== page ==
England, with applied seal [WP 1732]. Beautiful color that is black in ambient light, and a deep green when backlit. Classic English V-shaped applied string lip. The bottle and seal are mint with expected rim imperfections. Stands about 7 1/2 inches tall. A sketch of a bottle with an identical WP 1732 seal is shown on page 83, Understanding Antique Wine Bottles, Dumbrell, amonst a grouping of sealed bottles from 1729-1733. Mantel quality!
Probably New England, ca. first half, 19th century. In early soft-blue period paint over traces of first yellow, with gracefully simple turnings that accentuate its unusually large size and depth. First-rate surface is dry and wonderful. Terrific condition with no cracks; shrinkage check (not damage) at waist that doesn't go through. Pestle is original to the mortar with matching paint. Heavy, appears to be maple. Stands about 17 inches to the top of the pestle; 11 1/2 just the mortar. A once utilitarian piece that use and history has elevated to a special object with sculptural character.
Ca. 1775-1810. Horn. Carving of General Joseph Warren, one of America's greatest heroes who was killed at the Battle of Bunker Hill on June 17, 1775. Reverse carving depicts the patriotic shield and U.S. AMERICA. Cross hatching and swags decorate the rim.....Warren, a physician, was a leader in organizing Patriots in Boston, serving as president of the revolutionary Massachusetts Provincial Congress. Dr. Warren enlisted Paul Revere and William Dawes on April 18, 1775, to spread the alarm that British troops were marching to raid Concord and to arrest rebel leaders John Hancock and Samuel Adams. Warren also participated in the Battles of Lexington and Concord. Commissioned a Major General in the colonial militia shortly before Bunker Hill, yet rather than exercising his rank, Warren served in the battle as a private soldier under Israel Putnam, and was killed when British troops stormed the redoubt atop Breed's Hill. His death was immortalized in John Trumbull's famous painting (see photo). This piece has been in private collections, the most recent public showing being at The Museum of Fine Arts, Springfield, Mass, 1976, "Bicentennial Exhibit of Furniture, Paintings and Decorative Arts 1700-1876", and is pictured in the exhibition catalogue which is included with its sale. Carved Horn cups are done in a similar technique and manner as powder horns, yet POLITICALLY INSPIRED CARVED HORN CUPS ARE EXTREMELY RARE IN COMPARISON TO EVEN THE BEST POWDER HORNS. 3 7/8 inches tall. Excellent condition.
Likely New England, ca. 1840-1850. Pine top and bottom with maple side bands. Mustard paint decoration on rich-red base color. Likely taking inspiration from theorems and still life paintings, this box celebrates growth and prosperity and abundance. The stylized incurved basket anchors the over-sized flower and foliage. The sides are also decorated, as is the edge of the lid-band. Superb structural condition, with joinery by cut nails and wooden pegs. Hand-plane tool marks are apparent on the lid, as are circular saw marks on the maples sides. Protective over-varnish is soft and mellowed. As fine of a period paint-decorated pantry box as I have encountered. About 8 1/4 inches in diameter at the lid; height 3 5/8.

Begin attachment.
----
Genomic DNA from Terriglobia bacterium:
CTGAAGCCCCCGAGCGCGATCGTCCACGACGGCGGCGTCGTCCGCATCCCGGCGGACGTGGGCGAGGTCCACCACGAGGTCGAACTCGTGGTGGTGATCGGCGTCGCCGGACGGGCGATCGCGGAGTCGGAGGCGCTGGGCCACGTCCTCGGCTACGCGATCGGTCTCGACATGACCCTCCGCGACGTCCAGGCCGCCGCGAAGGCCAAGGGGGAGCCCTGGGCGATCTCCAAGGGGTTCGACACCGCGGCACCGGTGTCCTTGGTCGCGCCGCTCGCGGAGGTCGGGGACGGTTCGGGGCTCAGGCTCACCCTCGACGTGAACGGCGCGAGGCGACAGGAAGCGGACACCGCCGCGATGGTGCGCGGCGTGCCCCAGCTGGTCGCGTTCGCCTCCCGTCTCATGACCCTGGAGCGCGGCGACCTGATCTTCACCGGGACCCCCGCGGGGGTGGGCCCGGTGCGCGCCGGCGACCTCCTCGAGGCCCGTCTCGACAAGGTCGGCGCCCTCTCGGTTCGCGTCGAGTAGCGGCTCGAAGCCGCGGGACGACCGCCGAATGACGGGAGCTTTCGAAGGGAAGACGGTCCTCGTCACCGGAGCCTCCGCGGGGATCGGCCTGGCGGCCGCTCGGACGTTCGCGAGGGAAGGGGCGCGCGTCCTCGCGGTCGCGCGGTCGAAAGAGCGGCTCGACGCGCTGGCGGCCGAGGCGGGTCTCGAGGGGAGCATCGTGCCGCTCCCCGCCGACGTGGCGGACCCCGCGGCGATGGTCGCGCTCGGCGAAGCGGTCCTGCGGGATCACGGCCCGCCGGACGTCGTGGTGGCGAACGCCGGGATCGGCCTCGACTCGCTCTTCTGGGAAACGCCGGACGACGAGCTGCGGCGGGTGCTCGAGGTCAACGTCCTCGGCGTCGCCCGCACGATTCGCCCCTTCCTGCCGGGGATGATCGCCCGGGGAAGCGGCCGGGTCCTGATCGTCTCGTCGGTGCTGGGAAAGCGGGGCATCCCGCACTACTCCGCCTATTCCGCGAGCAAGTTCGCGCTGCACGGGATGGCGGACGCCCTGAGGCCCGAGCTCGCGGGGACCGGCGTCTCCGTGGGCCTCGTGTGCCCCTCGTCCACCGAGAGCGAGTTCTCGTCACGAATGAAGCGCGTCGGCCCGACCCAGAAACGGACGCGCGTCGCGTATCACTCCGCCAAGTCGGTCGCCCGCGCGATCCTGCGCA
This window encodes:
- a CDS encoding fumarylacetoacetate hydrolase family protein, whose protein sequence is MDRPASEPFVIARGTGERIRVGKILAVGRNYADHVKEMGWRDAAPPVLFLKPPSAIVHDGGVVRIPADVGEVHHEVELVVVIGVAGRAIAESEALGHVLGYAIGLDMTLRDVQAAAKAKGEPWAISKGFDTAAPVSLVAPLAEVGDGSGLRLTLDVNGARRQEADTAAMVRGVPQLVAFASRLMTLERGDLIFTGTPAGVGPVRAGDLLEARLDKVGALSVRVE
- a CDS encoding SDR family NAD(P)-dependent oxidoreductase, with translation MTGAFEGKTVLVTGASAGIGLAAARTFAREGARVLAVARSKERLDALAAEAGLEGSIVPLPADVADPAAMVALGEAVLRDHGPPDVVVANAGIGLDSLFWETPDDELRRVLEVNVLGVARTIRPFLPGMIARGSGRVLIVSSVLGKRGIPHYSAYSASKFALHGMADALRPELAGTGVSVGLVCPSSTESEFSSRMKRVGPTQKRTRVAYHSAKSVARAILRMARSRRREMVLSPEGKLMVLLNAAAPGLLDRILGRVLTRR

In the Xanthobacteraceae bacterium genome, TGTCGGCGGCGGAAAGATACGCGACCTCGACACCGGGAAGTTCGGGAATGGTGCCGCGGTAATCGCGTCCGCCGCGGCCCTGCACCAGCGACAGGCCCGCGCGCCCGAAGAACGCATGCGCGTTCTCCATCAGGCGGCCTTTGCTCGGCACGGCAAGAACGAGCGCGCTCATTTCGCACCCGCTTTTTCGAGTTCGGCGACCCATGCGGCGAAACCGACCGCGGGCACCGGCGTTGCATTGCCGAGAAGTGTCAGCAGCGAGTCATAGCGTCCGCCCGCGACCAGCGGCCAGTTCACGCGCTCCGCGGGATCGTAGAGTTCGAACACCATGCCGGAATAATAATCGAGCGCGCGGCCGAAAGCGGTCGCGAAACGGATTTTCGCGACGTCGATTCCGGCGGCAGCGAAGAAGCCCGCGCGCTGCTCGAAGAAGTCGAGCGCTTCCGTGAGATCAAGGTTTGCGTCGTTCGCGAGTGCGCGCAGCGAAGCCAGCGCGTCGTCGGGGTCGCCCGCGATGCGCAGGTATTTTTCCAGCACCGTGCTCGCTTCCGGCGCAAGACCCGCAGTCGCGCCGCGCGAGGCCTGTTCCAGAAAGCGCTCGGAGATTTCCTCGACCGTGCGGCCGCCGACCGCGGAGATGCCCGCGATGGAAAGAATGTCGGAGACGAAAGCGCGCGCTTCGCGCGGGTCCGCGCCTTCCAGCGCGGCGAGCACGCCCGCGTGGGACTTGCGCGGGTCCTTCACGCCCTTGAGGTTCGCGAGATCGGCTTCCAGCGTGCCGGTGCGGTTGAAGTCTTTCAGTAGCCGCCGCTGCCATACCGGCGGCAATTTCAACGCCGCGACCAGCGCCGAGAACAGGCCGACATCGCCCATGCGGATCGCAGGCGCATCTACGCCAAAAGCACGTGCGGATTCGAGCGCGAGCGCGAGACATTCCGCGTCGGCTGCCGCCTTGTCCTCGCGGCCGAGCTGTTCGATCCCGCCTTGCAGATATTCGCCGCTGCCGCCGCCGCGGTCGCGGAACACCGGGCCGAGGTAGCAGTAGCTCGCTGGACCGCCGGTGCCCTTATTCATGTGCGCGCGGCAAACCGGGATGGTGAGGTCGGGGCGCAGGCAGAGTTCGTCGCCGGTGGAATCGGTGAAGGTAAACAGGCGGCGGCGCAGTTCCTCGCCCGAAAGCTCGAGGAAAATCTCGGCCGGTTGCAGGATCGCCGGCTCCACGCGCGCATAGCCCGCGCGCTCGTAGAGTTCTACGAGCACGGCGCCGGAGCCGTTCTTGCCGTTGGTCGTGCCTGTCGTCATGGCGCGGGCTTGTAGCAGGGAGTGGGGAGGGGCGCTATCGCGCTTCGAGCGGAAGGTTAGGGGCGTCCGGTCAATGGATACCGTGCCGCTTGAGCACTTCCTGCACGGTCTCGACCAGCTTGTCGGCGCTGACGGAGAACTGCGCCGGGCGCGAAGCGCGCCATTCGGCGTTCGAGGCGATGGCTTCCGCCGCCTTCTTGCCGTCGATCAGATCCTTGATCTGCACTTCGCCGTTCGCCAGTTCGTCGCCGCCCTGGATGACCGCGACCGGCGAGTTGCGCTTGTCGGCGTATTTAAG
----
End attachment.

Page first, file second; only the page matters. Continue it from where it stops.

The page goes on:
American, ca. 1st half, 20th century. Beautiful recumbent lion of a stylized, reductive form that is ever so pleasing and quiet. The lion rests against a variegated green background, bordered in shades of brown and green. This rug sold at Sotheby's in 1981, and was exhibited at the American Folk Art Museum exhibition in 1976 "The Great Coverup: American Beds, Tables, and Floors". Professionally cleaned and mounted. About 28 1/2 inches x 40. Photographed outdoors in shaded natural light. Provenance: Barbara Johnson, from her nationally respected collection of folk art.
American, Northeast, ca. 1780 to 1810. Ash burl. Sensational small ash burl bowl with dry, wonderful, untouched patina (never over-varnished). Robustly made yet refined. Subtle "beehive" turnings that embellished bowls made in the late 18th century. Great soft, worn, substantial feel in hand, one that you won't want to put down. Dark patina underneath. Just 6 inches diameter, and quite deep for the size at 2 3/4. Pictured with an ash burl scoop shown elsewhere. .
American, Northeast, ca. 1840. Fine example of a dry-goods scoop fashioned from highly figured burl. Front of bowl bevels. Robustly made. Dry pleasing surface. Just 6 inch overall length. Pictured with an ash burl bowl shown elsewhere. .
Probably New England. ca. 1800. Appears to be pine. A miniature example with wonderful shrinkage and retaining early green and black paint over the first red wash or sizing, and remnants of an old oyster white in the interior. Very thinly turned, with chamfered rim and raised foot. Tight shrinkage checks in base. Diameter varies from 5 3/16 inches across the grain; 5 7/16 with the grain (1/4 inch shrinkage). Height varies from 1 5/8 inches to 1 15/16. Miniature turned wooden bowls were seldom made after the early 19th century as they were obsoleted by emerging ceramics and pottery, which were cheaper to make. Large wooden bowls continued to be made for many years as their ceramic equivalents would have been too heavy.